Once a valid value representing the current value of the display D of the meter 1 is stored in the datastore 6, the server 5 may communicate the current value to any other downstream processing system. The downstream processing system may prepare billing, may track usage statistics, may archive meter readings, or may take any other actions based on the current value.
Both the meter 11 to be monitored and the communication device (the mobile phone 2) are mobile. Hence, the meter monitoring system may establish a correspondence between the meter 11, the car 10, and/or the driver. As one alternative, the car 10 itself may be located, for example, by a locating system such as a Global Positioning System (GPS) 12, a surveying or tracking system (such as a LOJACK(™) tracking system), or other systems. The server 5 receives the location information for both the mobile phone 2 sending the picture and the car 10. The server 5 compares the two locations and accepts the picture if the locations, extracted meta-data, or other accompanying information is consistent with known parameters that characterize the car 10, the meter 11, and/or the user.
As one example, the processing system may store images, identifiers, or other data characterizing the car 10, the meter 11, or other environments in the datastore 6. The characterizing data may represent dashboards, odometers, speedometers, or other features of the car 10 and/or features of the environment such as trees, buildings, topographical features, shadows, or other features that are expected to be present at any given time at the imaging location. The features may be features that were factory installed in cars of the same make and model. Validation of the meter reading data may include matching the dashboard or odometer characteristics to the associated expected characteristics stored in the datastore 6.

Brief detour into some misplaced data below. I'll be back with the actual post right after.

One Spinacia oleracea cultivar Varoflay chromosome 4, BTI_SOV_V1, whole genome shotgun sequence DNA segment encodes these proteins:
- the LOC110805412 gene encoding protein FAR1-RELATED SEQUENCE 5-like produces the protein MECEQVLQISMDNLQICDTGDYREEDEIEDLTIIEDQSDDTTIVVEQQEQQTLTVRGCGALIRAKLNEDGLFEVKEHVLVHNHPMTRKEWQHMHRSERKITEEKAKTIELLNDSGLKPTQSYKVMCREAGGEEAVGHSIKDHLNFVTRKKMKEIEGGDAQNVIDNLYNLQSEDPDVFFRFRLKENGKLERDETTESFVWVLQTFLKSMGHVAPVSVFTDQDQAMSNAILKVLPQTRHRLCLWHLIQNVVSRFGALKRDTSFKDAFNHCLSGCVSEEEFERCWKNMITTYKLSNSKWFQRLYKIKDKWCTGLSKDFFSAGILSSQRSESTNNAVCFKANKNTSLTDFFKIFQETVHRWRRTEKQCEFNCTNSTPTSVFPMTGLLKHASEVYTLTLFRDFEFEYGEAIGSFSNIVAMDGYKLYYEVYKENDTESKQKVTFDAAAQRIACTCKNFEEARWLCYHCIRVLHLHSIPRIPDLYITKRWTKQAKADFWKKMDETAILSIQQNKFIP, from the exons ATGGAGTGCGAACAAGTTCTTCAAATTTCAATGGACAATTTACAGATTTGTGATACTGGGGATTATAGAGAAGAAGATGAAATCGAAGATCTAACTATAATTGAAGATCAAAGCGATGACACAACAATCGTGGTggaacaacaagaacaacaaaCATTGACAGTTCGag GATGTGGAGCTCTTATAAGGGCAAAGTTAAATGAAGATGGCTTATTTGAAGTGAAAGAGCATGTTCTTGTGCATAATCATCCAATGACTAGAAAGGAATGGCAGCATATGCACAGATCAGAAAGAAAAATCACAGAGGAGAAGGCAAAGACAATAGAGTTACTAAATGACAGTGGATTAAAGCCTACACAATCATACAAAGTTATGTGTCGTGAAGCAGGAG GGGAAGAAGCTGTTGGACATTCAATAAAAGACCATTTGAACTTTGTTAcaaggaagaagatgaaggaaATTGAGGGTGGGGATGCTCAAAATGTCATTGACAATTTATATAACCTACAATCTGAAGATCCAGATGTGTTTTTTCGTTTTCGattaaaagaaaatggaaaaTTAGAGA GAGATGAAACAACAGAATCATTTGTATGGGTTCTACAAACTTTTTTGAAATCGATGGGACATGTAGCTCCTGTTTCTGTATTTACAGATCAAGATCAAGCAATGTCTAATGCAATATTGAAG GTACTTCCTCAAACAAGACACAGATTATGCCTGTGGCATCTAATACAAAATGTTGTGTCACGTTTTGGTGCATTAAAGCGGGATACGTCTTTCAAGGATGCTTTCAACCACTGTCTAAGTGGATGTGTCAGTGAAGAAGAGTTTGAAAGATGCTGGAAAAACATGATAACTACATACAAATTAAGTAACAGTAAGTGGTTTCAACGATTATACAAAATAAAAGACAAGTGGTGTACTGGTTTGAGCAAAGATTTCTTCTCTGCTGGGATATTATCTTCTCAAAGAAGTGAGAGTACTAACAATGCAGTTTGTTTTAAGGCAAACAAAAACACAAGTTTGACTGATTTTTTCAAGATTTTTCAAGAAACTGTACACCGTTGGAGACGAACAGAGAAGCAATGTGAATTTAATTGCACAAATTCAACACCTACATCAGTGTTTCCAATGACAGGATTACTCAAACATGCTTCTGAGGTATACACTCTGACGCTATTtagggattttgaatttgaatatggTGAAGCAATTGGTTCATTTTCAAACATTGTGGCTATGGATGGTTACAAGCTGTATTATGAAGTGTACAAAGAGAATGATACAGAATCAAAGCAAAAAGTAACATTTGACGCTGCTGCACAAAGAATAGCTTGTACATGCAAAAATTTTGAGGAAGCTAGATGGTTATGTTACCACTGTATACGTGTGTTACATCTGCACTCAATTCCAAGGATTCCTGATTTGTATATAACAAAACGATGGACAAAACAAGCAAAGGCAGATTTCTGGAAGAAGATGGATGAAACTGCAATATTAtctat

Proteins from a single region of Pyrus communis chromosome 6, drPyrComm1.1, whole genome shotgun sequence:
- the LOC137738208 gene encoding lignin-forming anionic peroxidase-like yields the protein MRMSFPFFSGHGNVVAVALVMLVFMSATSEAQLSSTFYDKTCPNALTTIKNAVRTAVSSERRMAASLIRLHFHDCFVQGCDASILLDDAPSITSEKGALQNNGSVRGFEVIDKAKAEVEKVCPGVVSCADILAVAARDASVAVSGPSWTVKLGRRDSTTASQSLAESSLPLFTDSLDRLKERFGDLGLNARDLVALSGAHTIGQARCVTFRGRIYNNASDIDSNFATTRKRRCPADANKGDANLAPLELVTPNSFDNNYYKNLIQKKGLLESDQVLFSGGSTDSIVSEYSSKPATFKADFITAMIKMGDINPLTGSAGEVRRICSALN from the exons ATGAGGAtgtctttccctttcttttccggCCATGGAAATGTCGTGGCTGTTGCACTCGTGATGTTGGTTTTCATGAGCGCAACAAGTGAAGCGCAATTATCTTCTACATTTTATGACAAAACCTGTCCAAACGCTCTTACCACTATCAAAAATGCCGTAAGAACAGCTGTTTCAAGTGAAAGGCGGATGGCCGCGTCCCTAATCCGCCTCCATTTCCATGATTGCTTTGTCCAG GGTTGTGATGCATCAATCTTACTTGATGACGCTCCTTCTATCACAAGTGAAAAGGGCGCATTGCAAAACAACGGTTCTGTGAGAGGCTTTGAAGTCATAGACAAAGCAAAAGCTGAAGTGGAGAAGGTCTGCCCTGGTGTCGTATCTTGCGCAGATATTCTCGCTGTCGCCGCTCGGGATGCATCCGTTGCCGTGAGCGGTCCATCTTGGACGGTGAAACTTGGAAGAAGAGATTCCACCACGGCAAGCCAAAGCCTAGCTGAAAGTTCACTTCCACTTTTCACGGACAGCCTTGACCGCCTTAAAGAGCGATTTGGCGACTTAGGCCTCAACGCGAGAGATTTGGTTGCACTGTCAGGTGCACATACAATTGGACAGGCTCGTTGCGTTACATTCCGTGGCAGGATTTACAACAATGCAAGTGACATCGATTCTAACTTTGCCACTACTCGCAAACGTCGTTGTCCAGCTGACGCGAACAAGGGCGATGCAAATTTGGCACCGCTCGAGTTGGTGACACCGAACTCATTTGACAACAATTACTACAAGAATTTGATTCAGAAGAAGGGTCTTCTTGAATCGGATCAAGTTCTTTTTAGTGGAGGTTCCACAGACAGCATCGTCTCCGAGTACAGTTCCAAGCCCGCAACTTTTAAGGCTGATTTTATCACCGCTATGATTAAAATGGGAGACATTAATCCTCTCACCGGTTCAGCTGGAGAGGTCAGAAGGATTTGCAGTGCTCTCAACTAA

As a second alternative, the meter reading data, such as the picture P, is accepted by the server 5 when the picture P is sent from one or more predetermined geographical locations. To that end, the server 5 may store fixed locations such as the car owner's house 13, office 14, or other locations in the server datastore 6. The fixed locations may be stored in a list L as location data such as coordinate data (e.g., X, Y; latitude, longitude; or distance, direction data), as a formula (e.g., an elliptical formula) defining a geographical area, a location and a boundary around the location, or in other manners.